Wednesday 22 May 2013, 18:03
A season of prgrammes relating to The Cambridge Spies. A mix of comedy, dramas and features which relive the espionage scandal that rocked the nation.
Wednesday 22 May 2013, 18:03
Editor's note: A season of programmes relating to the five Cambridge graduates whose treachery shocked the British establishment - listen to Cambridge Spies from Saturday 25th May 2013.Two of the 'Cambridge Five' - Anthony Blunt & Donald Maclean.
“Cambridge Spies“ is in many ways, a misleading title.
Yet the phrase sums up the contradiction at the heart of the matter. As a concept, espionage is always presented as an intrusion. Enemy agents breaching borders, slipping through defences via subterfuge and false identities.
Perhaps what shook this perception was the idea that 1930s Cambridge, the very image of a venerated English institution, could be home to the ‘enemy’. More than that, the enemy itself was home grown. Some would say the apparent betrayal by Burgess, Maclean, et al wasn’t part of some insidious plan to topple the country. It seemed born of a sincerely-held belief that communist Russia was the best alternative to fascism.
Friday 17 May 2013, 11:04Cosmic Rays
So, I did a programme about physics! I wish I'd been able to listen to that programme about sixty years ago when I was doing physics and got into a state of serious confusion. The way the contributors today talked about the universe made it seem so dynamic and unfathomable and powerful and, above all, vast and in a state of permanent turbulence, and yet they track it through microscopic particles and extraordinary attention to the smallest details. Whoever said that the people who did physics were the clever people was right, I think.
Been a week of skidding around the country. Last Thursday I went to Lincoln and walked up Steep Hill – it is – in the almost blinding rain and wind to go to the cathedral which is vast. I arrived just in time for Choral Evensong. Whatever religion you have or none, these services at five o'clock in all our great cathedrals and abbeys are a unique opportunity to listen not only to great music, beautifully sung, but to understand the strength that tradition can...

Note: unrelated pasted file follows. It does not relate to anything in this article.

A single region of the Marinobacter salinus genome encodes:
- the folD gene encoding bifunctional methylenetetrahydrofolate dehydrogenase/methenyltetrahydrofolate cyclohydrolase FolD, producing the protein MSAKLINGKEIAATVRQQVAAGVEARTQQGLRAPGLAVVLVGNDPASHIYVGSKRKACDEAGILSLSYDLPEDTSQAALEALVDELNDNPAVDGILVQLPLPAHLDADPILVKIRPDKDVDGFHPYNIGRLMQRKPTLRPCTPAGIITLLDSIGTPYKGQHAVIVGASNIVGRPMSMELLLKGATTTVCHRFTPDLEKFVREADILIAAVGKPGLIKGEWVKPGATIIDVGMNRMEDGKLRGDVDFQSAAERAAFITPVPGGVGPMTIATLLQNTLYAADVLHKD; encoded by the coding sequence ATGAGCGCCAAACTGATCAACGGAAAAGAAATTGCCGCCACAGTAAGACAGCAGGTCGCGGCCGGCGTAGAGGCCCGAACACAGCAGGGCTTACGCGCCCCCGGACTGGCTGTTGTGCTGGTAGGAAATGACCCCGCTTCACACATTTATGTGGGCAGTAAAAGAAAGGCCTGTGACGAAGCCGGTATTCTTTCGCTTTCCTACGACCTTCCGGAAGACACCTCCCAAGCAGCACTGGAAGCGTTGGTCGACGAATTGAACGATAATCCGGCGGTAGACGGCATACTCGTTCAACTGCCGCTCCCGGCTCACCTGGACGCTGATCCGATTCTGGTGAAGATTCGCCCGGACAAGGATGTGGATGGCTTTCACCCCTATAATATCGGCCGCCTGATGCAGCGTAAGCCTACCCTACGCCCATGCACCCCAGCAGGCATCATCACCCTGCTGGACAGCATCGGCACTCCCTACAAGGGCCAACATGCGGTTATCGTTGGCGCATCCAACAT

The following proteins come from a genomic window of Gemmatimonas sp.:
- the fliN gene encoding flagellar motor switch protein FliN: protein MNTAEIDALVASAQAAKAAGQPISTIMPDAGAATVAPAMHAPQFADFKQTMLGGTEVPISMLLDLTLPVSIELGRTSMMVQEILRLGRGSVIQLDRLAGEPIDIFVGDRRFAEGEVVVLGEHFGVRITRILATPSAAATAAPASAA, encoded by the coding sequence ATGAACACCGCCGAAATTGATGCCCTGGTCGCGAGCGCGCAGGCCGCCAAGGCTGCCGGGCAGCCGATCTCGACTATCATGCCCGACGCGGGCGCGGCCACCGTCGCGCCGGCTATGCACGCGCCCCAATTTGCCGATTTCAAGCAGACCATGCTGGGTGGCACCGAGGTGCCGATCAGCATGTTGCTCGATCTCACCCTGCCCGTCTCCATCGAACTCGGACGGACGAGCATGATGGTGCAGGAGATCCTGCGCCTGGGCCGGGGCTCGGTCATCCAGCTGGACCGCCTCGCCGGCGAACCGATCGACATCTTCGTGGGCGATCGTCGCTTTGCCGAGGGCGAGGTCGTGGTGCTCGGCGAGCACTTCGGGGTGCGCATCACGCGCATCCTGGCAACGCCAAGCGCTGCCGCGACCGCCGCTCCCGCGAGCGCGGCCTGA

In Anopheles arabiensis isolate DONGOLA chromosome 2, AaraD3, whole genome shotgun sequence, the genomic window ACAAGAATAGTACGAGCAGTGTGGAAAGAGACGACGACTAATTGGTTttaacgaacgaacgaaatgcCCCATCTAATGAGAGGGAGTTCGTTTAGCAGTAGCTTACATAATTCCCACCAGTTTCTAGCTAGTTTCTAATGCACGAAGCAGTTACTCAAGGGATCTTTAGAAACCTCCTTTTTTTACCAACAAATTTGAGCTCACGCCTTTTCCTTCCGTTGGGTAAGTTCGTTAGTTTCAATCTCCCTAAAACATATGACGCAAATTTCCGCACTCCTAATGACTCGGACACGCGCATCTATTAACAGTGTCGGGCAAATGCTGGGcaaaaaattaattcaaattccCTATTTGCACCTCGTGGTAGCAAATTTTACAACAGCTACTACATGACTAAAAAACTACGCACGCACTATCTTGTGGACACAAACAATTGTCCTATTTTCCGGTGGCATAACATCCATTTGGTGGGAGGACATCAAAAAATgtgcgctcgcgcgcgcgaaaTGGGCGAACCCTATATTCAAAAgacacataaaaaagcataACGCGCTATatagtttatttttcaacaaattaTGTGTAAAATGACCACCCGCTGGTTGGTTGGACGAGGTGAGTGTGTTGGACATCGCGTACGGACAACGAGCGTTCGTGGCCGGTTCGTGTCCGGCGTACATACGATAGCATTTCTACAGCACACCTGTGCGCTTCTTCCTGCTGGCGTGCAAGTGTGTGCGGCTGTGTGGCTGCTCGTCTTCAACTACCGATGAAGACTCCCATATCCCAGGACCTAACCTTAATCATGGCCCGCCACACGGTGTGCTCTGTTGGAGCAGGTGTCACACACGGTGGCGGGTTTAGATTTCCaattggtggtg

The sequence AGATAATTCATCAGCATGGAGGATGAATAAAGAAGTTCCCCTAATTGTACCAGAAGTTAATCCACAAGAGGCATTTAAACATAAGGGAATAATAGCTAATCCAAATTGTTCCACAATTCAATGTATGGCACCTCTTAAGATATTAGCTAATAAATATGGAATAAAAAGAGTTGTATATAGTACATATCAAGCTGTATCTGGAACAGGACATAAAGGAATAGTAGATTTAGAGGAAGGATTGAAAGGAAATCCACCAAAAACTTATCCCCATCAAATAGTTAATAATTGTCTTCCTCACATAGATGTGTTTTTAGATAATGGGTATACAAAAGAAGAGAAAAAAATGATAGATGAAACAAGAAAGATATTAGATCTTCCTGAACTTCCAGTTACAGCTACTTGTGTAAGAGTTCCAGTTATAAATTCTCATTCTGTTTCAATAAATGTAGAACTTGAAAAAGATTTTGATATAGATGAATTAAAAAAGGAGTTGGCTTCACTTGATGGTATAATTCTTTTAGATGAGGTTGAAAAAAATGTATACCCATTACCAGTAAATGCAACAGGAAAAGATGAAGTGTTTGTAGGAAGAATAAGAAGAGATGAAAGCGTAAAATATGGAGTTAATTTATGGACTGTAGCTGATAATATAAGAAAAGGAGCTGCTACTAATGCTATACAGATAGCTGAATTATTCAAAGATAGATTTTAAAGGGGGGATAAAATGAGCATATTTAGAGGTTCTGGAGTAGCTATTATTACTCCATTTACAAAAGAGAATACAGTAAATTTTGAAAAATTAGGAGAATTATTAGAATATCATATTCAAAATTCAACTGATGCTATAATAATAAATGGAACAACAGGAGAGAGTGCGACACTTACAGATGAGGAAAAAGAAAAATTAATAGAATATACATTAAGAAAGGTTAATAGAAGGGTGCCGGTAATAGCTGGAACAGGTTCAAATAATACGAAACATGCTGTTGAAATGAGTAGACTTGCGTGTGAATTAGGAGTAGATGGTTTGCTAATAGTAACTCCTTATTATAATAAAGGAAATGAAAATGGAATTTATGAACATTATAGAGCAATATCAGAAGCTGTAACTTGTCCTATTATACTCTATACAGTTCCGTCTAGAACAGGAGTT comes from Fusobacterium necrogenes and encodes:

Thursday 16 May 2013, 14:15
Another Rajar day – and another good quarter for Radio 4 in the latest set of figures, which cover January - March 2013. I’m delighted that Radio 4’s unique flagship programmes such as Desert Island Discs, In Our Time and Woman’s Hour are getting record audiences and enticing more and more listeners each week to such brilliant broadcasters as Kirsty Young, Melvyn Bragg, Jenni Murray and Jane Garvey.
Sian Williams and Richard Coles have seen the extended Saturday Live attract increasing audiences. It’s also clear that the twists and turns of The Archers are keeping our listeners hooked on life in Ambridge!
Congratulations to all our talented teams and keep listening...
Here’s what the Radio 4 Audiences team told me:
Overall it’s another strong set of results for Radio 4 with 10.76m adults tuning in each week – this is the station's 5th highest reach figure since the current RAJAR methodology. We also had a record share of 12.8% this quarter, and with 21% of the population of this country tuning in each week, we’ve started the year pretty much where we left 2012. Radio 4 Extra also had another solid quarter, with 1.642m adults tuning in each week (down only...
Tuesday 14 May 2013, 15:12
John Goudie, Editor of Front Row, discusses the Radio 4 project - Cultural Exchange - in which 75 creative minds share their passion for an art-work of any kind. Cultural Exchange features during Front Row, weekdays from 7.15pm.